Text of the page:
Friday, 17 March 2000

Ophir to Cripple

My night in Ophir turned out to be the coldest on the trail. Temperatures dropped to around –30. The sun was just starting to rise as we pulled out. I was so happy with the dogs, when it was time to go I just had to ask them to get on their feet - they all rose, shook off, and headed down the trail with no help from the checkers. 

The day was bright and sunny. I had taken some painkillers for my leg in Ophir and the pain had diminished considerably. The team wasn’t moving great – I was attributing it to the heat, but the performance of Camilla was concerning me. Camilla is a tough, hard working little girl, but for the last several miles her tug line had been slapping loosely around her legs. I went up and checked her over but could find nothing wrong. I thought maybe she was pouting – she likes to run lead and I hadn’t had her in front at all on this race. I stuck her in lead for a bit, but that didn’t seem to help either. I tucked her in front of the wheel dogs and kept a close eye on her. 

The trip over to Cripple was a long one, so we had planned to camp awhile on the trail. The day was hot and we found a nice ‘pullout’ and stopped. I fed the dogs and we all settled down for a short nap in the sun.  About 3 hours later, I was awakened by the sound of a helicopter overhead. It was obviously looking for mushers, as I could see it circle over the approximate areas that I had passed mushers camping earlier. It made 3 passes by me, each one lower then the previous one. I gave up trying to sleep. I puttered around for another hour or so, letting the dogs rest before hitting the trail again.
Later on, as night fell, I experienced my most vivid hallucination of the Race. The trail was straight and fairly boring until we came across Candy Land - that’s right – Candy Land. Right smack in the middle of the Iditarod Trail. Complete with slides made out of Candy Canes.  I wasn’t surprised or amazed, in fact, it seemed perfectly normal to me! About a mile or so later, I started to see a bobbing light ahead. It didn’t move like a team and I was puzzled when I came across 2 people walking along the Trail. They were participating in the Extreme Iditasport. They asked if I was running Iditarod and I was hard pressed to come up with an answer.  Gosh, I was tired! I asked these folks if they were a hallucination too and they assured me they weren’t. It wasn’t till I passed them the next day on the way to Ruby that I actually believed them though!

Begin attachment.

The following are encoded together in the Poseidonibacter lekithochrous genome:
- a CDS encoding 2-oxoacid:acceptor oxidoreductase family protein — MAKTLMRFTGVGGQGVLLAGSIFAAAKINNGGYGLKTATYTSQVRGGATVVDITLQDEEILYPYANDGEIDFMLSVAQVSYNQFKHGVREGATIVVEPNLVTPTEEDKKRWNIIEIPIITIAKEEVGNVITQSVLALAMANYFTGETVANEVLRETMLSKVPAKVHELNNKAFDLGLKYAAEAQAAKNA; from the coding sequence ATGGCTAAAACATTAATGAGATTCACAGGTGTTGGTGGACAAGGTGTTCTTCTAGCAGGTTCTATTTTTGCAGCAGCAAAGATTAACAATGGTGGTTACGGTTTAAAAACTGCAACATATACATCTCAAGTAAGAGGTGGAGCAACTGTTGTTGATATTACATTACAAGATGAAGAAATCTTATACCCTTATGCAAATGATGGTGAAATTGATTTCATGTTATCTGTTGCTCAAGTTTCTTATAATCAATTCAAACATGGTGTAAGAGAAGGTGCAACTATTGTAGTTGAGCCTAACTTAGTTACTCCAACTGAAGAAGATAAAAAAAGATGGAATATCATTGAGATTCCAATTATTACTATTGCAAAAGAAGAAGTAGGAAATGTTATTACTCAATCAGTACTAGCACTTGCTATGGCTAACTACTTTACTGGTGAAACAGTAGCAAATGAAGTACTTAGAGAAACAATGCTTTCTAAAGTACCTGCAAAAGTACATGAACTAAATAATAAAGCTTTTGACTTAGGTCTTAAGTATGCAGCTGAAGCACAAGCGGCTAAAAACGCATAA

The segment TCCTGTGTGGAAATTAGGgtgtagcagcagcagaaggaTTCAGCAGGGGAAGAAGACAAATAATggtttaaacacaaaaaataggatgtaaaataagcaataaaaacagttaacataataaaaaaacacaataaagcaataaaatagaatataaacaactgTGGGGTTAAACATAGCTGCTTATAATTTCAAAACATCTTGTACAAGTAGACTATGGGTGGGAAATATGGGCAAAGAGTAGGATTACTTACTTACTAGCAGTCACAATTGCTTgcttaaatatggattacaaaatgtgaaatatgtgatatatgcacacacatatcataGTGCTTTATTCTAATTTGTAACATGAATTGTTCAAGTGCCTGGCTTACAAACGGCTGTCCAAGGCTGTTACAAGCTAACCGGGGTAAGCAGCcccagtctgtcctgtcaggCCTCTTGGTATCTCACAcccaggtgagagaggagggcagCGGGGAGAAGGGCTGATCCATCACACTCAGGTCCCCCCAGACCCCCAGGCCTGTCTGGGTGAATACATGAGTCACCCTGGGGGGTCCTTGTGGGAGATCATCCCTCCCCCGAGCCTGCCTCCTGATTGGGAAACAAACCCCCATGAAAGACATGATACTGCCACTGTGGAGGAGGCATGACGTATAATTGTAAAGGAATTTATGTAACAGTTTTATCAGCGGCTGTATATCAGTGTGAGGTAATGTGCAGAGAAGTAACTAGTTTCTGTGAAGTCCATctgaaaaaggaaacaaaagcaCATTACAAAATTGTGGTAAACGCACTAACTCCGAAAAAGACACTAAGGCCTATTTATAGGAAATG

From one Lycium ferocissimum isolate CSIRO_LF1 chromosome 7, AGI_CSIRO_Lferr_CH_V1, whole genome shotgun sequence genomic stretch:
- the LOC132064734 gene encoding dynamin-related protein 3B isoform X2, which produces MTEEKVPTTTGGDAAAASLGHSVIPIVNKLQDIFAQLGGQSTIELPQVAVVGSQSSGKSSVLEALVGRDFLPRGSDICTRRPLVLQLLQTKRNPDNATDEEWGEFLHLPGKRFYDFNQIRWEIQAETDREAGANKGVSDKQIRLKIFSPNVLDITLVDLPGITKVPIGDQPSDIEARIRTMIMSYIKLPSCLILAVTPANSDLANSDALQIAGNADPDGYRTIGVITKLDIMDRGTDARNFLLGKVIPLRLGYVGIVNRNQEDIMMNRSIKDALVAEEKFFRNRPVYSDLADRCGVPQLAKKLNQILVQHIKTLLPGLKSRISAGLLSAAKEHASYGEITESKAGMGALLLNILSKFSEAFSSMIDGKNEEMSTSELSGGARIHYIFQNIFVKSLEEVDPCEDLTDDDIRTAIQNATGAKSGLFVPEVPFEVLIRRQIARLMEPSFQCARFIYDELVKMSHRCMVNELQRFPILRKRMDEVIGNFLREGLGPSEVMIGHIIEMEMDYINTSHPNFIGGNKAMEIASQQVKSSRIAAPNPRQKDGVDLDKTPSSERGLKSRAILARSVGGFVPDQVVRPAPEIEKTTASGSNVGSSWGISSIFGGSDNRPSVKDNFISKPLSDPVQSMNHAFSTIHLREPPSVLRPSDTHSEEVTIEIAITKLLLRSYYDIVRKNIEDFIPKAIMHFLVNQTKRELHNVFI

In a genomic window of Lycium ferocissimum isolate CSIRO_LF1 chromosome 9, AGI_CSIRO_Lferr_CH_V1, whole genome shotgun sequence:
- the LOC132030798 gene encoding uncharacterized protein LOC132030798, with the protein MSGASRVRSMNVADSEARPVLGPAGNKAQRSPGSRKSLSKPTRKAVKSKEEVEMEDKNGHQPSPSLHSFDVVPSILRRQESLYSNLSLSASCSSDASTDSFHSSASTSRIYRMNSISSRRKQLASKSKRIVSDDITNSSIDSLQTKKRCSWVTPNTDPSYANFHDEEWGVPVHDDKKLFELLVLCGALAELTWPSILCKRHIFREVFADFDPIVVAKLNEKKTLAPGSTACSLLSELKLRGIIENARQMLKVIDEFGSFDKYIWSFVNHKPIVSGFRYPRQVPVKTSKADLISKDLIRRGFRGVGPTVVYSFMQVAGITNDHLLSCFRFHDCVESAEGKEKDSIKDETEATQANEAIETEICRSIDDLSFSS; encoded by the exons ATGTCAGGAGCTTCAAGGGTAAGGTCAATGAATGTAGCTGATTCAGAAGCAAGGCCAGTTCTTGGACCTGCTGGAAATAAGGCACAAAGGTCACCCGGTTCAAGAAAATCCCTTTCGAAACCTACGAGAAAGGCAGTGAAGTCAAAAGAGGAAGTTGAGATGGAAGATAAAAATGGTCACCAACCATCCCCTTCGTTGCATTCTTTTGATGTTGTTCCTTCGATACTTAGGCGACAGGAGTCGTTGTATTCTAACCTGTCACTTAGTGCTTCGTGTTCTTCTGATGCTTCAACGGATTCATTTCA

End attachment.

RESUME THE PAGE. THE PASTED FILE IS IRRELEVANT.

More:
Lynda Plettner passed me just outside of the checkpoint. I rolled into the halfway point of the Race shortly behind her. 

My night in Cripple is one of my most favorite memories of the Trail. Cripple is simply a few wall tents stuck up for the Race. The area around there is mostly open, but the dog teams are nestled into the trees. After caring for the dogs I was lying in the straw with my leaders watching the most remarkable display of Northern Lights I have ever seen. Bob Hempstead was camped in the next spot over and was likewise spending time watching the Lights with his leaders. ‘You know’, he called over, ‘thousands of people would kill to be where we are right now!’. They would be justified – what a spectacular night!

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